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Under cap-and-trade, flying is greener than taking the bus

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Under so-called "cap and trade" schemes designed to reduce carbon emissions, individuals will actually be acting more green-righteously by taking the plane rather than the bus, according to new research.

Dr Grischa Perino of the University of East Anglia uses the European Union Emissions Trading System (EU ETS) - a typical cap-and-trade scheme - as an example. Under the ETS, emissions by one company can be offset by another. Firms that hold more emission allowances than they need can sell these to other firms, which in turn use them to increase their own emissions. The overall cap within which the allowances are set is lower than emissions otherwise would be, and thus total emissions are reduced.

The problem is that only industries judged to be high-carbon, such as aviation and electricity generation, are included. Road transport, for instance, is not.

"If you consider making a trip from London to Glasgow, flying has higher physical [carbon] emissions than a coach journey," explains Dr Perino.

"However, additional emissions of flights are fully offset by the EU ETS, even without buying the offsets offered by most airlines when buying tickets, while those of the coach are not and therefore are additional. Surprising as it may sound, going by coach increases total emissions more than flying.”

Similarly, while an energy saving appliance used in the home might save you money as it may pay for its greater cost through lower electricity bills, it will not reduce carbon emissions. If less electricity is used, the power generation companies will have more allowances, which they will sell to someone else - airlines, maybe, or heavy industry - who will then be able to emit more carbon.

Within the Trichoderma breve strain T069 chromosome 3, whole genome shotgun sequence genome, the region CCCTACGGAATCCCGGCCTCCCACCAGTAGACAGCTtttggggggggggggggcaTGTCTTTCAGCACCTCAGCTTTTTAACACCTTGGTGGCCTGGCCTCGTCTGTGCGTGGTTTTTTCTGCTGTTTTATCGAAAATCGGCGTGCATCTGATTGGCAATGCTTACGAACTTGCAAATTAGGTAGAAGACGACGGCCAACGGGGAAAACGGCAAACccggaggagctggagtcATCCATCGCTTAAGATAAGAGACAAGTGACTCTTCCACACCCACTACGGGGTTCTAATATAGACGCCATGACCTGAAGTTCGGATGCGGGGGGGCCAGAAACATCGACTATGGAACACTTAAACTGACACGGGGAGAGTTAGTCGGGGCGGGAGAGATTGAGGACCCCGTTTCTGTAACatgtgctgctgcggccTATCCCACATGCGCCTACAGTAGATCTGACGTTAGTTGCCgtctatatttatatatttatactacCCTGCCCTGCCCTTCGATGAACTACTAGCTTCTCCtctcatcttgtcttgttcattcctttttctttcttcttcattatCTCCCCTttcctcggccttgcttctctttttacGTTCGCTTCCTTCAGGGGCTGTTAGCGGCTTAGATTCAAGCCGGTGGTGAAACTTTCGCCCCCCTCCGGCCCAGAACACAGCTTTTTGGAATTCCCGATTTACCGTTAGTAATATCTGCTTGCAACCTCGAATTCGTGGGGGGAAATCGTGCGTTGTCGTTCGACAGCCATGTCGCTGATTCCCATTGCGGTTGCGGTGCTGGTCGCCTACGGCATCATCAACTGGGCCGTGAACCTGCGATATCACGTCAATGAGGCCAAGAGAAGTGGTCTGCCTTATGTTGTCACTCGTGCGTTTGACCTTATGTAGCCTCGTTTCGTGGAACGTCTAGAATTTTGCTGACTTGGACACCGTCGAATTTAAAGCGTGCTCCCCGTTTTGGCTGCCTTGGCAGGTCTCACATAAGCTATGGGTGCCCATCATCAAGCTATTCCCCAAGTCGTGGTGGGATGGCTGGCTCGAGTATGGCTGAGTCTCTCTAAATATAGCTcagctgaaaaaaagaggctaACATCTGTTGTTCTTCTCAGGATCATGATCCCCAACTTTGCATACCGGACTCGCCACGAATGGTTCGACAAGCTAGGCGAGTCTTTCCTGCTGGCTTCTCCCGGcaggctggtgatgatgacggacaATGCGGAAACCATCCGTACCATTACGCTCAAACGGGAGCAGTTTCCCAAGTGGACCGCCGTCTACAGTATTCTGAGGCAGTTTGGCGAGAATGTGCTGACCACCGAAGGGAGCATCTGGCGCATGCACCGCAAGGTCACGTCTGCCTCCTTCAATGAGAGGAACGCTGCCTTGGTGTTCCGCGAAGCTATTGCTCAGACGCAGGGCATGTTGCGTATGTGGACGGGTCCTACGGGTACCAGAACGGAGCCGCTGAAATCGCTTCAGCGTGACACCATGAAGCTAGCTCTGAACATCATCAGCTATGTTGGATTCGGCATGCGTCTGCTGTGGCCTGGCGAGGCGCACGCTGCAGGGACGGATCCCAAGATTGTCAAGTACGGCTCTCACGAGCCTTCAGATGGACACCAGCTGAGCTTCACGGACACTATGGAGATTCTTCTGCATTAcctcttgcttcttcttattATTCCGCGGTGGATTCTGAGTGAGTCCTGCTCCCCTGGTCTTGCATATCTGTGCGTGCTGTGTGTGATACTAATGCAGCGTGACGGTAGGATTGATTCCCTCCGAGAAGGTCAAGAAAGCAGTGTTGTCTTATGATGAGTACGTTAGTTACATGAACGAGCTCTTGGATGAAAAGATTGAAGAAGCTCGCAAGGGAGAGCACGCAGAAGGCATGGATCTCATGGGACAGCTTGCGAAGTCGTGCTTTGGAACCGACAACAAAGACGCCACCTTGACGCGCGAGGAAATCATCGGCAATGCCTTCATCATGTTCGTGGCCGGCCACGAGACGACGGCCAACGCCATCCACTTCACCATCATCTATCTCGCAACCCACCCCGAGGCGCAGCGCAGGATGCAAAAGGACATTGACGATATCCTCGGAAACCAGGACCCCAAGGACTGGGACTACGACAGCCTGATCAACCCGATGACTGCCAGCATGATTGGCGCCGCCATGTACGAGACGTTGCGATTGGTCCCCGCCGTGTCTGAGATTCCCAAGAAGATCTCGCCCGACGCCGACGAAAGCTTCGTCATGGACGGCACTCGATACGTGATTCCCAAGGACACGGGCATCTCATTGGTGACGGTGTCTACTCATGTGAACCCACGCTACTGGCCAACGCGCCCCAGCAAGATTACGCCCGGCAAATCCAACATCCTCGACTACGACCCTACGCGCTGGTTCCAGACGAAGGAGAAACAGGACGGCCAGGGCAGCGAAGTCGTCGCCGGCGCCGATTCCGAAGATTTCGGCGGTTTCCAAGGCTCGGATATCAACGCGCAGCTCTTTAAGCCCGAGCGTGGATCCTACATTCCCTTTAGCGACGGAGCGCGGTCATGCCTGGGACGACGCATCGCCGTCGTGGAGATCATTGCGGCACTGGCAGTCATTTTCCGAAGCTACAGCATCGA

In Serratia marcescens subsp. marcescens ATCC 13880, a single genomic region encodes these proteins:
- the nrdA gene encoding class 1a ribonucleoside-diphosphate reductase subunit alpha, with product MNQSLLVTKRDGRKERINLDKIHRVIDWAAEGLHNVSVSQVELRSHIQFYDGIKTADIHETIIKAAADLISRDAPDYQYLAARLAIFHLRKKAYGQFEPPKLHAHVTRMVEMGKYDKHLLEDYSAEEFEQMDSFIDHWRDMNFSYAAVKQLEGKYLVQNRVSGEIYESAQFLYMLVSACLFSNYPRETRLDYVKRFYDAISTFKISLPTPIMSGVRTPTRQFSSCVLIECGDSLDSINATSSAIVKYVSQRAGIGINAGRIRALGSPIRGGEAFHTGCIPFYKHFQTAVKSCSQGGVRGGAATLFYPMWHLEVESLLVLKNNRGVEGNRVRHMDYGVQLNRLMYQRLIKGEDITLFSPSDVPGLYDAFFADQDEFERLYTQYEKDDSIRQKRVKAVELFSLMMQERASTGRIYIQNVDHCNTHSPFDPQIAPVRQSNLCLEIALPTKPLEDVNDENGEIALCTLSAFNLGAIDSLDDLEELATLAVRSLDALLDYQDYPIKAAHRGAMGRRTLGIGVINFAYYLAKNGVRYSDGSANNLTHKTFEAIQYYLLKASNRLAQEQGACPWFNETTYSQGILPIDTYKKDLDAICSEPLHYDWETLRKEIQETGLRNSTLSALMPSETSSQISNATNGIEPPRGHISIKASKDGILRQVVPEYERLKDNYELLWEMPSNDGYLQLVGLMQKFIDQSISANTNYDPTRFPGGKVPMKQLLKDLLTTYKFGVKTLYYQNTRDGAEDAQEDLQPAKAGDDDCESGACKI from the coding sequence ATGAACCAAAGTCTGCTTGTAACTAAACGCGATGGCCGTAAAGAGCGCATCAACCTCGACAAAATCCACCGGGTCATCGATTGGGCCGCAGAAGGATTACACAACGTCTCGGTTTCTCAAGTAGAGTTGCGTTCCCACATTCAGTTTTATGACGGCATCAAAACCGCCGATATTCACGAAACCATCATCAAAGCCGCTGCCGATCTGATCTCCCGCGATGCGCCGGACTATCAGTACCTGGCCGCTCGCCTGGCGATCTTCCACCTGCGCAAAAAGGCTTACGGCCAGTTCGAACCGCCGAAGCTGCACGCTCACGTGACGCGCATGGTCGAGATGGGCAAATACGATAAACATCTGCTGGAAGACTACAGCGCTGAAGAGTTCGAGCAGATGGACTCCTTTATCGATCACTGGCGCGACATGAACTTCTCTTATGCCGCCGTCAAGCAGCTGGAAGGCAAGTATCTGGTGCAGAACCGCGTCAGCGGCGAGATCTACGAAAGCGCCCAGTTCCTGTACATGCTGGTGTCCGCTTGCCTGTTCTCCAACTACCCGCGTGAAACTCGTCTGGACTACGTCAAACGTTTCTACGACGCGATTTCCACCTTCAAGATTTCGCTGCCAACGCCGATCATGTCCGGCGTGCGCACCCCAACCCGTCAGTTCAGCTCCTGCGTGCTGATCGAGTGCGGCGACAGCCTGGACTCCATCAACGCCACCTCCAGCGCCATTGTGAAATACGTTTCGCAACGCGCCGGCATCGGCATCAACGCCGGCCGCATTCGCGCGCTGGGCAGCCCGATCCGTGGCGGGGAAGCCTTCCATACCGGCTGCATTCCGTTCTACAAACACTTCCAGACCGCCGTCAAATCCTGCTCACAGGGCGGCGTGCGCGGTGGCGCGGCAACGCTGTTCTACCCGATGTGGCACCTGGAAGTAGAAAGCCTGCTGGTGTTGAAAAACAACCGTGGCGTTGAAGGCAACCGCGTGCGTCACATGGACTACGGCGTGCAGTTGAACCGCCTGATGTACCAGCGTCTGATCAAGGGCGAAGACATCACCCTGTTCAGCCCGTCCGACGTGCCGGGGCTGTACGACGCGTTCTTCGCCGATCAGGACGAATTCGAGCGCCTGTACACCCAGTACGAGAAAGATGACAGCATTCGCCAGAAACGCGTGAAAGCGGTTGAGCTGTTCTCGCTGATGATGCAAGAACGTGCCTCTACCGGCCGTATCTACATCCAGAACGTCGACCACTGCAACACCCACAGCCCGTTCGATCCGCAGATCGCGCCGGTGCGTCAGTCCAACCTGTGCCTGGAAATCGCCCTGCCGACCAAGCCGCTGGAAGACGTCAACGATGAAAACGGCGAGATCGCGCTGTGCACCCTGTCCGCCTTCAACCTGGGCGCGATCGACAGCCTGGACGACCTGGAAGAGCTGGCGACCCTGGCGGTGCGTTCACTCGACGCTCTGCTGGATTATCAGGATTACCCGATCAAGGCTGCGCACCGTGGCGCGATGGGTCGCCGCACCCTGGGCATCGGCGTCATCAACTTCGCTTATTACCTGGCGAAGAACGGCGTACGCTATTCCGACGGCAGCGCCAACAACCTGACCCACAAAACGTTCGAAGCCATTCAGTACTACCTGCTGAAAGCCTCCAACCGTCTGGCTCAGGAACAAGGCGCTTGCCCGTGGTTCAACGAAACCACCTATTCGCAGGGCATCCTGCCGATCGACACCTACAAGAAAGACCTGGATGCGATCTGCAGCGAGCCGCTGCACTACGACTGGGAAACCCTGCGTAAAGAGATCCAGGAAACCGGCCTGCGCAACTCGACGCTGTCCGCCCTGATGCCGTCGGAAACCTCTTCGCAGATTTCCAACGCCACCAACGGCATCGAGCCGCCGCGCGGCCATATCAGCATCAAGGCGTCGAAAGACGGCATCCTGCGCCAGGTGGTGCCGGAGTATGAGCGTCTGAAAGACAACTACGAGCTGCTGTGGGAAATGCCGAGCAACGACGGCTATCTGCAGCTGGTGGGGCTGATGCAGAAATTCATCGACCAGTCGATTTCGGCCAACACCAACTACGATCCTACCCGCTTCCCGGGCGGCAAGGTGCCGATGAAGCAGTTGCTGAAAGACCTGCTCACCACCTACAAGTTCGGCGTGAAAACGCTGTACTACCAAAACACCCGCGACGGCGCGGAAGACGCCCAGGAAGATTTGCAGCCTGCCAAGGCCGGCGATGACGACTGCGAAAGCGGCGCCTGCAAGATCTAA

Dr Perino points out that most organisations active in the field of carbon emissions have failed to grasp these facts and thus the advice they give to people on reducing their carbon footprint is often quite wrong.

“My analysis shows that basing decisions to reduce carbon footprints on both regulated and unregulated emissions, as recommended by government agencies, NGOs and established carbon footprint labels, can increase total emissions,” he says.

The good doctor published a discussion paper setting out his calculations this week, which can be read here.

Perino argues that this isn't merely a European issue.

“The two regional cap and trade schemes in North America, the Regional Greenhouse Gas Initiative and the Western Climate Initiative, follow the same basic design and similar results hold for them, as will be the case for the Australian scheme once it is transformed from an emissions tax into a cap and trade scheme in 2015,” he says.

The discussion paper, naturally enough, has angered some of the famously hardline green scientists to be found on the UEA campus. UEA is home to the Climate Research Unit, one of the high temples of global warming alarmism and famous as the centre of the "Climategate" affair. UEA also hosts the Tyndall Centre for Climate Change Research, which some social scientists have suggested could become the nerve centre of an Isaac Asimov "Psychohistory" style push to manipulate voters into endorsing urgent climate action.

Prof Corinne Le Quéré, boss of the Tyndall Centre, appeared to disregard the effects of the EU ETS, stating in response to Perino's paper:

“Reducing our individual energy use, particularly that of our travel, our houses, and our appliances, is the quickest and easiest way to reduce our own carbon emissions". ®

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